The elusive regular season home-and-home series is perhaps the best way to artificially generate a playoff-like atmosphere. The two games may lack in post-season gravity, but by pitting two competitive teams against one another in consecutive contests, players are allowed to slide into their narrative roles while coaches make more detailed game plan adjustments than usual. It’s another regular season game in the grand scheme of things, but it’s hardly an independent entity; perhaps we could view the second game as vaguely episodic, but each outing only makes thematic sense when evaluated within the context of a two-part series.
The Mavericks are in the middle of such a series at this very moment, as they’ll take on the Nuggets this Saturday albeit on more familiar turf. I’ve already harped enough on the relevance of the Mavs’ defensive performance in Wednesday’s game, so naturally that’s a point of interest in the follow-up. However, just as important will be the sustainability of the Mavs’ offensive execution, and more specifically, the Nuggets’ response to a dominant performance by Dirk Nowitzki.
With Denver’s primary bigs sidelined, Nowitzki was free to score at will from the low block. In Dallas’ first concentrated effort to isolate Dirk in the post, Shawn Marion freed him up with a baseline screen that ultimately proved to be counterproductive; the 6’5” Arron Afflalo had previously been assigned to defend Nowitzki, but Afflalo switched with the more sizable Carmelo Anthony on the screen. Dirk was still able to draw a foul while battling for post position, but the play setup made Dirk’s post-up far more complicated than it had to be.
Dallas then ran a nearly identical set with one caveat: rather than having Marion set the baseline screen (and have Anthony switch onto Nowitzki as a result), the Mavs used Dominique Jones. Rather than having to wrestle with Melo to allow the entry pass, Dirk was free to catch and finish easily over venerable statesman J.R. Smith.
Next trip down, the Mavs executed the exact same play with the exact same result. Smith decided to chase the entry pass, but Nowitzki finished with the same easy two.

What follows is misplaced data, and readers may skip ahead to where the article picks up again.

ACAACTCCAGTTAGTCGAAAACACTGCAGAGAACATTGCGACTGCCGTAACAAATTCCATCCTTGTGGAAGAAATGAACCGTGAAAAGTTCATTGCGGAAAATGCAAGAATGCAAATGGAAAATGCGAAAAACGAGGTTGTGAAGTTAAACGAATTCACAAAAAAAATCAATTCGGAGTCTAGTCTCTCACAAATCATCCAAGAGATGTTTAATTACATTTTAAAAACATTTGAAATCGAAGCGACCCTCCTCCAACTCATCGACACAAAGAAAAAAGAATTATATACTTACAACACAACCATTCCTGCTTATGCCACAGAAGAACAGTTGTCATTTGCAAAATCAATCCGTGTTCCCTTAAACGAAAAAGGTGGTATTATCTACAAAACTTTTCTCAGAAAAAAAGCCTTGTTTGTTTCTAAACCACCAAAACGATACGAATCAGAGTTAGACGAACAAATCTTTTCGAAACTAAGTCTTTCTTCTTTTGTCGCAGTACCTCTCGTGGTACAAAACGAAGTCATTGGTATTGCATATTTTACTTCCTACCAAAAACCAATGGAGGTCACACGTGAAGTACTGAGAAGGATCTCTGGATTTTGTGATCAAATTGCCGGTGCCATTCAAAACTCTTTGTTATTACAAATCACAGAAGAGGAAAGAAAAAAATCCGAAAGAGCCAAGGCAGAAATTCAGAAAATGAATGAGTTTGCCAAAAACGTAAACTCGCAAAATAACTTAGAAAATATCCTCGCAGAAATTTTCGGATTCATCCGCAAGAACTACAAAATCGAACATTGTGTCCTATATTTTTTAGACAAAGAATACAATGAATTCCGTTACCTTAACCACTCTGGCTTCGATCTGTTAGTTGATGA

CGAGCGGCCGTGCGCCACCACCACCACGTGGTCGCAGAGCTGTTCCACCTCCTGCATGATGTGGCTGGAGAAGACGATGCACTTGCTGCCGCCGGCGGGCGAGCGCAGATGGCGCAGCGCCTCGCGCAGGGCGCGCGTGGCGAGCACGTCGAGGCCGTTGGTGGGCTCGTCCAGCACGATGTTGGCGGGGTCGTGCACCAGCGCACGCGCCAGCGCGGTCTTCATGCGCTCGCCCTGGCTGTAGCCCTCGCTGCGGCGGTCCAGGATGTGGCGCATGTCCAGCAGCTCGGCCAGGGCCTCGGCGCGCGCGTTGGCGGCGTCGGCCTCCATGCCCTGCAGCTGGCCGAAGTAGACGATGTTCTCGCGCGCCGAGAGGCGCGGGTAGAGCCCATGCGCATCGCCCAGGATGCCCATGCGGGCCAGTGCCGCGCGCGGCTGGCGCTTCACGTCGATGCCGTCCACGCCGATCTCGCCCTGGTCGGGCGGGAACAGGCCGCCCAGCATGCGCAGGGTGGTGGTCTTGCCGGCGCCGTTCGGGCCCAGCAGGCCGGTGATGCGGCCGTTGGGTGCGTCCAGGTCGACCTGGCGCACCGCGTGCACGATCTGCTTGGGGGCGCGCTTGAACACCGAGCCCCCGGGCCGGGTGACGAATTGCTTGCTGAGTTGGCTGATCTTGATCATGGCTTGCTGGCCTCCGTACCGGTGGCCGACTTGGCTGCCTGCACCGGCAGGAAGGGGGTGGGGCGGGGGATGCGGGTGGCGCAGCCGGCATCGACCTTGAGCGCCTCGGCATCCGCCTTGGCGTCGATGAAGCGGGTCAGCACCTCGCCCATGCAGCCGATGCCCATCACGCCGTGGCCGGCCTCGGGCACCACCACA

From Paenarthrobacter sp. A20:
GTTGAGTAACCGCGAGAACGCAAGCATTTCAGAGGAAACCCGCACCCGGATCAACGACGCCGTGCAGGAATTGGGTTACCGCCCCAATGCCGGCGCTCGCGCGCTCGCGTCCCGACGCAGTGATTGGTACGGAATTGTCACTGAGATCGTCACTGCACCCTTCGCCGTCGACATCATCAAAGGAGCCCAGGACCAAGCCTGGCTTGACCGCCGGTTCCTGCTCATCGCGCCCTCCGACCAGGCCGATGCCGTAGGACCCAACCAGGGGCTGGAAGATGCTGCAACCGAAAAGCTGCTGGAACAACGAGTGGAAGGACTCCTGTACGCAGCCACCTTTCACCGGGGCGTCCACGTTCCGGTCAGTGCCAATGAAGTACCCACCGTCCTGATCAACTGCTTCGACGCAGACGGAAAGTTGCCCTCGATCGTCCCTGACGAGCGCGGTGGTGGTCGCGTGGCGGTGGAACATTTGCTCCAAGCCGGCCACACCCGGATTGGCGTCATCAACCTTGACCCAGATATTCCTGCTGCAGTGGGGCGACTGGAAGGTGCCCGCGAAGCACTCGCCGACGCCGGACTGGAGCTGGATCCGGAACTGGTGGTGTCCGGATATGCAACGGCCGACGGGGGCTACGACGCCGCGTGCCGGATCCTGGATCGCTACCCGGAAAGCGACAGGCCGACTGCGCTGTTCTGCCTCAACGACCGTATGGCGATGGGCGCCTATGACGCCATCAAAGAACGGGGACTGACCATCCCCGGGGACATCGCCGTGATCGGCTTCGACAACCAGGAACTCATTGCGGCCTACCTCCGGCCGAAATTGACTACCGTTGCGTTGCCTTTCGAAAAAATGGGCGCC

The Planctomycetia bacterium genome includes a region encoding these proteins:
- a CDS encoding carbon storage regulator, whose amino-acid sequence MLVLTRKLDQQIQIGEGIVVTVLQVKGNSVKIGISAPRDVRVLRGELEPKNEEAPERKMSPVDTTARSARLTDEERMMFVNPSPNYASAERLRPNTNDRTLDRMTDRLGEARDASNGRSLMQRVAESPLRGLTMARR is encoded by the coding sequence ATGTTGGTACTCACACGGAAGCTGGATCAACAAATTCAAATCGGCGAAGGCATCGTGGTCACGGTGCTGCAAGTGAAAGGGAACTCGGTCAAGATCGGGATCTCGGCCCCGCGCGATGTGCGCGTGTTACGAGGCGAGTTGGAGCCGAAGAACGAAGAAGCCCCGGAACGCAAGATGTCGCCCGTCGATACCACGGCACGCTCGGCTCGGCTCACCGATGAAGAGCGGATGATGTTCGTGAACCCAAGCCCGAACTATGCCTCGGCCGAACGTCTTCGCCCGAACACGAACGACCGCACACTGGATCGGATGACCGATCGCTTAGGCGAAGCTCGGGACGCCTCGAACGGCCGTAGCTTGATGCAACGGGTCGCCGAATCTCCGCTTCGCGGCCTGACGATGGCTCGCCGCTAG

Following a timeout, Denver tries something a bit different. Anthony is designated to follow Nowitzki, and the Nuggets ditch their plan to switch on low screens. It didn’t matter much. Although Nowitzki would obviously have preferred going to work against Chauncey Billups rather than Carmelo Anthony, he faces up, his teammates clear out, and Dirk rains a jumper over Anthony, who can’t even make much of a play on the ball.
Which defender Denver opted to use was irrelevant to Dirk. He scored over and around everyone placed in front of him, and in the few instances when the Nuggets were caught doubling? Dallas’ shooters were ready and waiting on the weak side. In this sequence, a fast break matches Nowitzki against Billups, which urges Smith to cheat off of Marion. Dirk finds Shawn in the corner, who swings it to Terry, and the ball moves back to the strong side to J.J. Barea for a wide open three. He doesn’t convert, but that’s a quality shot created by moving the ball out of the mismatch.
Later, a side screen sets up Nowitzki with prime post position, and his subsequent back down draws three Nuggets defenders. Dirk kicks the ball out to Jason Kidd, who is relatively open at the three-point line, but the ball doesn’t stop there. Kidd swings the ball to an open Jason Terry — who actually triggered the initial screen action — in the corner. Boom, as they say, goes the dynamite.
I’m not sure there’s a proper counter for Denver. Nowitzki can abuse any one-on-one matchup the Nuggets throw his way, and he’s also smart enough to find the open man in the case of a double/triple-team. Terry, Kidd, and Caron Butler have been hitting their looks from outside, which means that the Nuggets merely have their choice of execution. It’s not a flawless offense (all it takes is an off-day from Dirk and the whole scheme dissolves), but considering the Mavs’ clear positional advantage, there’s no excuse for Dallas to have anything but sterling offensive efficiency come Saturday.